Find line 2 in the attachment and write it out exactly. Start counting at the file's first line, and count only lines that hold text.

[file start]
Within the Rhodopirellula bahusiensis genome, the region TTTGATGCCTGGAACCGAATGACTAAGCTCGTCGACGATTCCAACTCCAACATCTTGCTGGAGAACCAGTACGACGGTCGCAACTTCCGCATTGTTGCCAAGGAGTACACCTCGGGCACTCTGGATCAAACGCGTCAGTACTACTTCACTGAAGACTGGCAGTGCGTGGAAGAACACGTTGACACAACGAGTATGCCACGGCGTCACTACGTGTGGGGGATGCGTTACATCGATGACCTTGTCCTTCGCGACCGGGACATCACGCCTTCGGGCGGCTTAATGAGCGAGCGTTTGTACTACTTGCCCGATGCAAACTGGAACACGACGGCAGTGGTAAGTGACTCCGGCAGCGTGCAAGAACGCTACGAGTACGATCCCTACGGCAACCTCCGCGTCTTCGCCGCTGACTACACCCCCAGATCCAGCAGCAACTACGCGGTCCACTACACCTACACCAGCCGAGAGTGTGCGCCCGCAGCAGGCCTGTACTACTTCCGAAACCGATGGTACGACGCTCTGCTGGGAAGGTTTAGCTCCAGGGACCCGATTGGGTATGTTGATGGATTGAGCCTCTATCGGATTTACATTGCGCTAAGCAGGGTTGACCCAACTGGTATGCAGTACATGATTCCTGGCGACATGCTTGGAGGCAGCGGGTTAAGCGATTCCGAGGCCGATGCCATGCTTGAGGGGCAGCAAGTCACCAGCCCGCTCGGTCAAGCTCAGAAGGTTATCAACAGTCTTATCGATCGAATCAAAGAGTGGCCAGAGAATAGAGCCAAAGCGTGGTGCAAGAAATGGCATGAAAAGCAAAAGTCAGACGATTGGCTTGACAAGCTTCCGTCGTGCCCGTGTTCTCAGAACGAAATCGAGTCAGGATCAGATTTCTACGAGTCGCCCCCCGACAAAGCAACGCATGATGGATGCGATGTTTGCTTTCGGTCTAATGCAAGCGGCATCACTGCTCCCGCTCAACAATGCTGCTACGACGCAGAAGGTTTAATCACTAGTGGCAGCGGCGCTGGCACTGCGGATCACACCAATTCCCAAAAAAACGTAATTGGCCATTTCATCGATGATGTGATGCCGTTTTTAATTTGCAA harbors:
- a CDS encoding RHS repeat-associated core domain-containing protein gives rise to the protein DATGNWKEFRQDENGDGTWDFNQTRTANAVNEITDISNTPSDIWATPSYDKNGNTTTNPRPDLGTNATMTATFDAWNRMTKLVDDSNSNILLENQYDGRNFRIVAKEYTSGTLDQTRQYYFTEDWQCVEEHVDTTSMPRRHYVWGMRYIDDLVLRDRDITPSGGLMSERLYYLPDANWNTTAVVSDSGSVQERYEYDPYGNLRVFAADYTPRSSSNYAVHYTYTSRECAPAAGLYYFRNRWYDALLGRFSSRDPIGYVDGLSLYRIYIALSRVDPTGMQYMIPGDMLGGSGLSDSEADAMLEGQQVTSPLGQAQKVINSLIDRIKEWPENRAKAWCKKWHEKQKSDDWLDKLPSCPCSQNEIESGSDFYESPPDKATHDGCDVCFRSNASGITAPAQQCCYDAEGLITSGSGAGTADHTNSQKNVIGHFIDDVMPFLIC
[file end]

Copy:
- a CDS encoding RHS repeat-associated core domain-containing protein gives rise to the protein DATGNWKEFRQDENGDGTWDFNQTRTANAVNEITDISNTPSDIWATPSYDKNGNTTTNPRPDLGTNATMTATFDAWNRMTKLVDDSNSNILLENQYDGRNFRIVAKEYTSGTLDQTRQYYFTEDWQCVEEHVDTTSMPRRHYVWGMRYIDDLVLRDRDITPSGGLMSERLYYLPDANWNTTAVVSDSGSVQERYEYDPYGNLRVFAADYTPRSSSNYAVHYTYTSRECAPAAGLYYFRNRWYDALLGRFSSRDPIGYVDGLSLYRIYIALSRVDPTGMQYMIPGDMLGGSGLSDSEADAMLEGQQVTSPLGQAQKVINSLIDRIKEWPENRAKAWCKKWHEKQKSDDWLDKLPSCPCSQNEIESGSDFYESPPDKATHDGCDVCFRSNASGITAPAQQCCYDAEGLITSGSGAGTADHTNSQKNVIGHFIDDVMPFLIC